Is LCC interlining low cost long haul ?
Julian Carr, Manager New Product Development at IATA, told local and international delegates at the Centre for Asia Pacific Aviation’s Third Annual India and Middle East LCC Symposium that interlining between LCCs may be a natural progression of the model in the region.
At the CAPA Symposium, Mr Carr posed the question, “will low cost long haul be achieved through interlining?” in the future, as LCCs in India and the Asia Pacific seek to expand their networks.
LCCs that are not planning to expand into certain markets tap growth through interline agreements amongst themselves. He cited WestJet in Canada which is moving towards this model by cooperating with full service carriers, Japan Airlines and China Airlines. The prospect is highly relevant to India where start-up carriers are prohibited from operating internationally for five years.
IATA’s Mr Carr went on to discuss how the LCC model was evolving and certain carriers may look to interlining to expand their market and increase their range of products as a way of differentiating themselves. He explained that forming interline agreements or joining alliances was a “plug and play” concept with predetermined standards and processes that most LCCs would need to accept at a cost.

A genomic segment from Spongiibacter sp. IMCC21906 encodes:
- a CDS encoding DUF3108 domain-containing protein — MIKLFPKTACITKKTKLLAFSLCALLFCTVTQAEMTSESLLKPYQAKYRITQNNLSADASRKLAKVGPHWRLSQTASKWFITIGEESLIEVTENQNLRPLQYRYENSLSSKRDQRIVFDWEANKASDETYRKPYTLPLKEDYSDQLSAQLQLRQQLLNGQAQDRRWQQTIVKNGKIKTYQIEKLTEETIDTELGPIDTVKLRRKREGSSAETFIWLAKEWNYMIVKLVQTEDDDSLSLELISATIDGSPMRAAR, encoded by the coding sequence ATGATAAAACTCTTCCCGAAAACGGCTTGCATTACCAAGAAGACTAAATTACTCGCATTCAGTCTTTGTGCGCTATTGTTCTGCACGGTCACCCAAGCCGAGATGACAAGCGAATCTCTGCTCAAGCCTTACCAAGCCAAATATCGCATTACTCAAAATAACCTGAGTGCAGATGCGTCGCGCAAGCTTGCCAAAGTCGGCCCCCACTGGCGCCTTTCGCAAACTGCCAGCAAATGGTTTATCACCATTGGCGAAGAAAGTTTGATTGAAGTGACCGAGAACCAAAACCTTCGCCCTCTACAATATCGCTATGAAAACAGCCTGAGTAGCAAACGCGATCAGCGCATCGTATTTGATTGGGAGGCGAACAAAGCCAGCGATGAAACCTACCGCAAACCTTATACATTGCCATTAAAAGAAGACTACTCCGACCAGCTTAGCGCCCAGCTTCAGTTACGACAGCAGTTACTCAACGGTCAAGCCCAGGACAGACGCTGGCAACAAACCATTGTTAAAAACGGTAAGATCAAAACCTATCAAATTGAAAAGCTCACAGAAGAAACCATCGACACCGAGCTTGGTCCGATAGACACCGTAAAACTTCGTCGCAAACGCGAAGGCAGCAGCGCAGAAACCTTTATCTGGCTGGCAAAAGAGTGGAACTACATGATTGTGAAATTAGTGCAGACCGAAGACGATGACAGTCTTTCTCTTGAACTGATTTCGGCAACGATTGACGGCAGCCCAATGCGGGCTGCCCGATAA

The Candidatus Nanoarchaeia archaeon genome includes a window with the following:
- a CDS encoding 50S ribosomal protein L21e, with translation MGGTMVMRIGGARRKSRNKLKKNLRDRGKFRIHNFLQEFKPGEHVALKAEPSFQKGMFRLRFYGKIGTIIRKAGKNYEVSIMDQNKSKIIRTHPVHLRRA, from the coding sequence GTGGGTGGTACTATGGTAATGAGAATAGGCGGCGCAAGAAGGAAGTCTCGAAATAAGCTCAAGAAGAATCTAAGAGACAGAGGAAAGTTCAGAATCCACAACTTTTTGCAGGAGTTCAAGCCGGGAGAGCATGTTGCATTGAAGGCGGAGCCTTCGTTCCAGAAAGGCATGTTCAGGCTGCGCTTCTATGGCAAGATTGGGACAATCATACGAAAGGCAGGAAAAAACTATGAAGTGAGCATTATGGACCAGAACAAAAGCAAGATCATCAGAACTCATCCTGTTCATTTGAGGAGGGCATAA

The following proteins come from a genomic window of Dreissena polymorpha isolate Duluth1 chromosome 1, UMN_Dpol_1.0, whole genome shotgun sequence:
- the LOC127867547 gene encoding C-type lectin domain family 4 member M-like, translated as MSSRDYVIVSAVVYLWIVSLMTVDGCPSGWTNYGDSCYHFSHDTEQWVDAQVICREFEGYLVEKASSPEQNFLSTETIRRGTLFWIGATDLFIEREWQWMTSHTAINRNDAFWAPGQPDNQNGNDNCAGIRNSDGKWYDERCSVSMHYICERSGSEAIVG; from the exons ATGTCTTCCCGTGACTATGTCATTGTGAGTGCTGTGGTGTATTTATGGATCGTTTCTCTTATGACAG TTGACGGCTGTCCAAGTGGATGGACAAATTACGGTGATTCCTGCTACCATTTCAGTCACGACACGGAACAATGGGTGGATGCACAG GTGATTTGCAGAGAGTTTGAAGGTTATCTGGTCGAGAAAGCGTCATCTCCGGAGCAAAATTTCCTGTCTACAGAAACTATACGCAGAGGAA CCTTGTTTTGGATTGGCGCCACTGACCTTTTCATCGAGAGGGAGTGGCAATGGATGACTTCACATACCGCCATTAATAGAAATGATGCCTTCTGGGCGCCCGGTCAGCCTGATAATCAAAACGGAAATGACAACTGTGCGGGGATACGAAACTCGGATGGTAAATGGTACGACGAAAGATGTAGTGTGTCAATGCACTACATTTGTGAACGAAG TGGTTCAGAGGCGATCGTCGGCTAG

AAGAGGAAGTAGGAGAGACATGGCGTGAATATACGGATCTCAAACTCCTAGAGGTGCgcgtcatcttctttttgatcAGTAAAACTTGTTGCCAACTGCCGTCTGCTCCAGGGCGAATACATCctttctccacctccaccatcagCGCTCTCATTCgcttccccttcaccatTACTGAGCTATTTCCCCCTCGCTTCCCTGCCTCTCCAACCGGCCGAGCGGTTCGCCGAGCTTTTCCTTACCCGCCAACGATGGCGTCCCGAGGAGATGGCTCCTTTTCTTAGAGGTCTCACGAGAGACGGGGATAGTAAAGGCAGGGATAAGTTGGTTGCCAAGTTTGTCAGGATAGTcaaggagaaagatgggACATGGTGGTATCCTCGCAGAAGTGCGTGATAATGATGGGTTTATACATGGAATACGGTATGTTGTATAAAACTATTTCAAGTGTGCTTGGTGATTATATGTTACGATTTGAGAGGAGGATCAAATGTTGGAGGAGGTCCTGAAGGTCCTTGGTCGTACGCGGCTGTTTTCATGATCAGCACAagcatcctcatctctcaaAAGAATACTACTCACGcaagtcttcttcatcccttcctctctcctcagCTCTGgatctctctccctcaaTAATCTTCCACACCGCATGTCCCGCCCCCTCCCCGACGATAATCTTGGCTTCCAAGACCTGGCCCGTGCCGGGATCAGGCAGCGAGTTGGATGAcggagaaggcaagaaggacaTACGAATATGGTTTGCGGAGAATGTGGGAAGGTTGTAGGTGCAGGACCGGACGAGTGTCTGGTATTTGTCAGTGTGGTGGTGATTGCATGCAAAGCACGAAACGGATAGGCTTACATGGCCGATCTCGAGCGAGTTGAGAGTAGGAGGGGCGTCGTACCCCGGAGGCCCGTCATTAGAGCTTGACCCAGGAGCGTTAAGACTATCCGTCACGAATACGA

Mr Carr concluded that LCCs have to consider the potential revenue and profit increases against the costs of interline agreements or joining a global alliance.
“Should LCCs interline? There are two clear answers, Yes definitely, and No, definitely not. It depends on the carrier,”
concluded Mr Carr.
The Third Annual India and Middle East LCC Symposium in Mumbai continue today. Featuring CEOs from full service and low cost carriers from across the region, as well as senior government and industry representatives, the Symposium is covering the challenges and opportunities facing the sector. Indian aviation is undergoing unprecedented growth, but profitability is being undermined through intense competition stimulated by new airline entry and significant new capacity being added by incumbents.